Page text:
Allies knew that Austria-Hungary would accept any conditions for an armistice. The armistice with this Power was, therefore, approved first and sent to General Diaz to put into effect. One of its articles provided that,

"The Allies shall have the right of free movement over all roads, rail and waterways, in Austro-Hungarian territory, and of the use of the necessary Austrian and Hungarian means of transportation.

"The Armies of the Allied and Associated Powers shall occupy such strategic points in Austria-Hungary at such times as they may deem necessary to enable them to conduct military operations or to maintain order."

The underscored words should be noted in connection with subsequent remarks of the reviewer on the armistice with Germany. Suffice it to say here that a plan of further military operations against Germany, should such be necessary, had already been prepared in anticipation of the above condition in the Austrian armistice and to meet the extreme contingency of Germany refusing an armistice after she had herself asked for it. This plan was submitted to the Supreme War Council and approved by it late in the day of November 4, 1918, in its

Resolutions in regard to operations against Germany through Austria
The Supreme War Council agrees to the following resolutions:

1. To approve the plan of operations against Germany through Austria proposed by Marshal Foch, General Bliss, General Wilson and General di Robilant.*

2. That Marshal Foch shall have the supreme strategical direction of operations against Germany on all fronts, including the Southern and Eastern.

3. That the Military Advisers of the British, French, Italian and United States Governments shall immediately examine the following questions:

"(a) The possibility of taking immediate steps to send a force, which shall include the Czecho-Slovak forces on the French and Italian fronts, to Bohemia and Galicia, with the following objects:

"To organize these countries against invasion by Germany;

"To prevent the export to Germany of oil, coal, or any other material, and to render these available to the Allied forces; "To establish aerodromes for the purpose of bombing Germany. "(b) The immediate cooperation of General Franchet d'Esperay • in these objects."

In the opinion of the reviewer, the conditions of the armistice with Austria, which showed Germany that such a plan of operations was on the cards, would have obliged the latter Power to accept any conditions that might have been proposed in the armistice with it. For reasons to be given, he believes that had the proper conditions been imposed, real peace would have been brought much nearer and Europe at this moment would be more advanced in the process of recovery from the war.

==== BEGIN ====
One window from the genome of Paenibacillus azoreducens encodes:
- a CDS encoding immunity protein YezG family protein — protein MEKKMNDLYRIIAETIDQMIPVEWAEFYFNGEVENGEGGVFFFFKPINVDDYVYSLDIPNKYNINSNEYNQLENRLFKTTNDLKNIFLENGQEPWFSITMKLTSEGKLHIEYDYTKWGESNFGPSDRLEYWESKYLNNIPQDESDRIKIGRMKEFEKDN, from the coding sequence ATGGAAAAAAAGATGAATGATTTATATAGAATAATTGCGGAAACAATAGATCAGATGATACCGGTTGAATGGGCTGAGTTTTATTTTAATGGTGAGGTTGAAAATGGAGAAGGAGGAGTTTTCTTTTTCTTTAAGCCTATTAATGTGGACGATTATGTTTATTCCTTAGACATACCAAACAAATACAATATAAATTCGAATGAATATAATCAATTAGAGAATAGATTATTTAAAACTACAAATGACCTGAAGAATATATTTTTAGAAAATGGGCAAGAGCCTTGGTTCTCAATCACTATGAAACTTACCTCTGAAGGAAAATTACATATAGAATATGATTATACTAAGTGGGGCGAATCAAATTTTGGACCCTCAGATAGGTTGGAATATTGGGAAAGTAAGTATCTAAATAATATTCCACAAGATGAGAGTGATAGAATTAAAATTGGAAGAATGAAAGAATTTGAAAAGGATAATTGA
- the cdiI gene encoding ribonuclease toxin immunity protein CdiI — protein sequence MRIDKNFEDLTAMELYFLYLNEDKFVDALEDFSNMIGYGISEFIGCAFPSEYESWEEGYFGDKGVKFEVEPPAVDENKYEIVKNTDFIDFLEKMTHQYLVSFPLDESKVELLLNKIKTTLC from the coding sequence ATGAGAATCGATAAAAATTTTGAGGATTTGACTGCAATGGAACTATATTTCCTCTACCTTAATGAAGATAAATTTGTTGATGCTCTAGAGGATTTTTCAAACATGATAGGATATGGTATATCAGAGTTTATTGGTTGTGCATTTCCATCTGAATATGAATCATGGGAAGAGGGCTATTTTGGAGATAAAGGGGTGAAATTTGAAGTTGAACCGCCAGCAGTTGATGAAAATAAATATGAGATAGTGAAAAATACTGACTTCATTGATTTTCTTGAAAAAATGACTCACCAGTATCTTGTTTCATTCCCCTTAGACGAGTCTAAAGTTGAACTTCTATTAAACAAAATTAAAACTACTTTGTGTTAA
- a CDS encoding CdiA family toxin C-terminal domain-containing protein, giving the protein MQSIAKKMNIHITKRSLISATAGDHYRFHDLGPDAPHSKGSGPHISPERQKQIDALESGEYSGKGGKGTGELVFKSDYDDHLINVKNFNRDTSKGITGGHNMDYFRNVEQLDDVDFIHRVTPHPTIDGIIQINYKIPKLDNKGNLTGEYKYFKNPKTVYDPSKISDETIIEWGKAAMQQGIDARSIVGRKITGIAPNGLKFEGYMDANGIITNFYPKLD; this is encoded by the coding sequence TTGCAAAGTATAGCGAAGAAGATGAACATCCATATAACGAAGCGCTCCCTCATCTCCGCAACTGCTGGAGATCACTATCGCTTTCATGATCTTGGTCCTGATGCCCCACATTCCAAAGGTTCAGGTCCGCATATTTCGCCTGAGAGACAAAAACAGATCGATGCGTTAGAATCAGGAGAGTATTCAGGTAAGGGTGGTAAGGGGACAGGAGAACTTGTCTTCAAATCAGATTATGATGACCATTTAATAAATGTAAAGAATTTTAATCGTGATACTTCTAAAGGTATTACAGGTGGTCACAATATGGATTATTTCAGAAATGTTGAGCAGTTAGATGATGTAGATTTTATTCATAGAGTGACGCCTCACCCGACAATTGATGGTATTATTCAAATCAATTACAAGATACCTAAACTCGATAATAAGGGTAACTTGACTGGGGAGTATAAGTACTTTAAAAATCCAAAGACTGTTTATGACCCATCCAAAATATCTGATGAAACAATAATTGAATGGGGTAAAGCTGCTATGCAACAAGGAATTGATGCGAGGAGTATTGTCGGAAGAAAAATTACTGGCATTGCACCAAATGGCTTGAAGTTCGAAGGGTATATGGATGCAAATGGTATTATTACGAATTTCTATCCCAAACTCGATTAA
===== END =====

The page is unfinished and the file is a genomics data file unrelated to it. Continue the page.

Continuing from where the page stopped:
1 Committee appointed by the Supreme War Council to prepare a plan of operations. • Commander-in-chief of the Army of the East, who had operated from his base in Macedonia and had already concluded armistices with Bulgaria and Hungary.

The fact is that, with the exception of the people who made them and those most directly affected by them, no one is or has been interested in any of the armistices except the one with Germany. After that one went into effect, after the German Government had utterly collapsed and with it all possibility of military effort, some people, who had cordially approved the armistice but who now for the first time appreciated the military helplessness of their enemy, began to ask the questions, Why were not the terms of the armistice different? Why was it made at all? Why didn't the Allies march to Berlin? Even then, although these men knew and then said that had it not been for the intervention of the United States in the war the Allies would have been defeated, there were some who, at first ignorantly and then maliciously, attributed some sinister purpose to the United States, a desire to rob the Allies of the fruits of the common victory. At various times since then this idea has been inculcated in various quarters, sometimes in ignorance, generally in malice. Recently, when the falsehood was moribund from inanition, it has been revived by an alleged interview, the authenticity of which has been denied, with a distinguished member of the literary world, and now widely circulated. He is quoted as saying,

"America had forced the Allies into making peace at the first opportunity instead of insisting upon finishing in Berlin. America quit the day of the Armistice without waiting to see the thing through.